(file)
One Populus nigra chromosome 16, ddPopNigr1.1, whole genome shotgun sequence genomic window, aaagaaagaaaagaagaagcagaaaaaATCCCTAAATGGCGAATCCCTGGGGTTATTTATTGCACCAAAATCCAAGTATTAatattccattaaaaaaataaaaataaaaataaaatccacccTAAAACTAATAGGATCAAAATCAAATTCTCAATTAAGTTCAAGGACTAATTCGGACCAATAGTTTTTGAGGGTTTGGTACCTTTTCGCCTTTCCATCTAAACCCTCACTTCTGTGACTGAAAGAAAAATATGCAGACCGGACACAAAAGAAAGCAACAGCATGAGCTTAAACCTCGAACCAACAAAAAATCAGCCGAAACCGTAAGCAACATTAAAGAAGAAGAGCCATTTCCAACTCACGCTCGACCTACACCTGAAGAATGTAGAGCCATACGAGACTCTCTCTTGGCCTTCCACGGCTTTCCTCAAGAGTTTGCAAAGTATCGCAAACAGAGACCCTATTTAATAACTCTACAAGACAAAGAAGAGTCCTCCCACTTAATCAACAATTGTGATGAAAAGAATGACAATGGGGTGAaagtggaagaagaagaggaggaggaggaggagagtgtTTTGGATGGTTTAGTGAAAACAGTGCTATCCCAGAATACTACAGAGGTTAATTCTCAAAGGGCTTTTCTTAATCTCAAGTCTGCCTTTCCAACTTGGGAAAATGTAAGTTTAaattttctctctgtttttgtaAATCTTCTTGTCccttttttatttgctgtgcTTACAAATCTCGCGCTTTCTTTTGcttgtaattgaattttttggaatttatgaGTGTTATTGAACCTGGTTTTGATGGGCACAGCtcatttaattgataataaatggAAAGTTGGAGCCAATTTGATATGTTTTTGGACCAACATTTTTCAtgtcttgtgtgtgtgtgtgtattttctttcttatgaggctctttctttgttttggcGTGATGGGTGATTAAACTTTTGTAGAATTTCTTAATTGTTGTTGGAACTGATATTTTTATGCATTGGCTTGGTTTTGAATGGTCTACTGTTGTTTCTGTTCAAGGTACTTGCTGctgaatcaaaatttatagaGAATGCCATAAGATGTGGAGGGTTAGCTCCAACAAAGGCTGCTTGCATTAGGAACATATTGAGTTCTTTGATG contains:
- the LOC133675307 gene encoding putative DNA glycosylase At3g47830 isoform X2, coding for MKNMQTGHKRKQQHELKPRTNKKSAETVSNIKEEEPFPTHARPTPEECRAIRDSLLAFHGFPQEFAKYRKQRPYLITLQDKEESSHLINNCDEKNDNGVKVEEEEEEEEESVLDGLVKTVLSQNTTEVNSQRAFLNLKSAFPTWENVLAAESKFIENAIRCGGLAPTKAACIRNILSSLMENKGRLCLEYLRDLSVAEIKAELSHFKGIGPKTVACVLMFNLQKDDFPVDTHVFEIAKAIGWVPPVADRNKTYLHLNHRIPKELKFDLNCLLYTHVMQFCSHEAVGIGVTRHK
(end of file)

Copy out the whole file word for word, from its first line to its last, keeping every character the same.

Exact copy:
One Populus nigra chromosome 16, ddPopNigr1.1, whole genome shotgun sequence genomic window, aaagaaagaaaagaagaagcagaaaaaATCCCTAAATGGCGAATCCCTGGGGTTATTTATTGCACCAAAATCCAAGTATTAatattccattaaaaaaataaaaataaaaataaaatccacccTAAAACTAATAGGATCAAAATCAAATTCTCAATTAAGTTCAAGGACTAATTCGGACCAATAGTTTTTGAGGGTTTGGTACCTTTTCGCCTTTCCATCTAAACCCTCACTTCTGTGACTGAAAGAAAAATATGCAGACCGGACACAAAAGAAAGCAACAGCATGAGCTTAAACCTCGAACCAACAAAAAATCAGCCGAAACCGTAAGCAACATTAAAGAAGAAGAGCCATTTCCAACTCACGCTCGACCTACACCTGAAGAATGTAGAGCCATACGAGACTCTCTCTTGGCCTTCCACGGCTTTCCTCAAGAGTTTGCAAAGTATCGCAAACAGAGACCCTATTTAATAACTCTACAAGACAAAGAAGAGTCCTCCCACTTAATCAACAATTGTGATGAAAAGAATGACAATGGGGTGAaagtggaagaagaagaggaggaggaggaggagagtgtTTTGGATGGTTTAGTGAAAACAGTGCTATCCCAGAATACTACAGAGGTTAATTCTCAAAGGGCTTTTCTTAATCTCAAGTCTGCCTTTCCAACTTGGGAAAATGTAAGTTTAaattttctctctgtttttgtaAATCTTCTTGTCccttttttatttgctgtgcTTACAAATCTCGCGCTTTCTTTTGcttgtaattgaattttttggaatttatgaGTGTTATTGAACCTGGTTTTGATGGGCACAGCtcatttaattgataataaatggAAAGTTGGAGCCAATTTGATATGTTTTTGGACCAACATTTTTCAtgtcttgtgtgtgtgtgtgtattttctttcttatgaggctctttctttgttttggcGTGATGGGTGATTAAACTTTTGTAGAATTTCTTAATTGTTGTTGGAACTGATATTTTTATGCATTGGCTTGGTTTTGAATGGTCTACTGTTGTTTCTGTTCAAGGTACTTGCTGctgaatcaaaatttatagaGAATGCCATAAGATGTGGAGGGTTAGCTCCAACAAAGGCTGCTTGCATTAGGAACATATTGAGTTCTTTGATG contains:
- the LOC133675307 gene encoding putative DNA glycosylase At3g47830 isoform X2, coding for MKNMQTGHKRKQQHELKPRTNKKSAETVSNIKEEEPFPTHARPTPEECRAIRDSLLAFHGFPQEFAKYRKQRPYLITLQDKEESSHLINNCDEKNDNGVKVEEEEEEEEESVLDGLVKTVLSQNTTEVNSQRAFLNLKSAFPTWENVLAAESKFIENAIRCGGLAPTKAACIRNILSSLMENKGRLCLEYLRDLSVAEIKAELSHFKGIGPKTVACVLMFNLQKDDFPVDTHVFEIAKAIGWVPPVADRNKTYLHLNHRIPKELKFDLNCLLYTHVMQFCSHEAVGIGVTRHK